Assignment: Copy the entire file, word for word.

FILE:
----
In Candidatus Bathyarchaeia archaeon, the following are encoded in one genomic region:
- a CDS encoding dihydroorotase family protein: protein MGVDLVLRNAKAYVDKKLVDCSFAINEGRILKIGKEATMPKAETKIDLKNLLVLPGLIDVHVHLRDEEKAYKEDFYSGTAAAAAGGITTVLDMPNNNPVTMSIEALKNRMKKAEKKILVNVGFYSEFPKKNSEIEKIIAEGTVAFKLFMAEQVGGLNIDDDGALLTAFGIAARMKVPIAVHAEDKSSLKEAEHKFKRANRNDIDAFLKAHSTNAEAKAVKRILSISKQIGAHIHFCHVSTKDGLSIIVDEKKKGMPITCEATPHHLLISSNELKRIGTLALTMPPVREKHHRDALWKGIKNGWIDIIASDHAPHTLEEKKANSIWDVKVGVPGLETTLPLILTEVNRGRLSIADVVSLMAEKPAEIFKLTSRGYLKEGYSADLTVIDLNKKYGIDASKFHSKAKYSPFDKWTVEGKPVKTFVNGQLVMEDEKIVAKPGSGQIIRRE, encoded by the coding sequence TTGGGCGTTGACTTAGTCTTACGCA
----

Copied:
In Candidatus Bathyarchaeia archaeon, the following are encoded in one genomic region:
- a CDS encoding dihydroorotase family protein: protein MGVDLVLRNAKAYVDKKLVDCSFAINEGRILKIGKEATMPKAETKIDLKNLLVLPGLIDVHVHLRDEEKAYKEDFYSGTAAAAAGGITTVLDMPNNNPVTMSIEALKNRMKKAEKKILVNVGFYSEFPKKNSEIEKIIAEGTVAFKLFMAEQVGGLNIDDDGALLTAFGIAARMKVPIAVHAEDKSSLKEAEHKFKRANRNDIDAFLKAHSTNAEAKAVKRILSISKQIGAHIHFCHVSTKDGLSIIVDEKKKGMPITCEATPHHLLISSNELKRIGTLALTMPPVREKHHRDALWKGIKNGWIDIIASDHAPHTLEEKKANSIWDVKVGVPGLETTLPLILTEVNRGRLSIADVVSLMAEKPAEIFKLTSRGYLKEGYSADLTVIDLNKKYGIDASKFHSKAKYSPFDKWTVEGKPVKTFVNGQLVMEDEKIVAKPGSGQIIRRE, encoded by the coding sequence TTGGGCGTTGACTTAGTCTTACGCA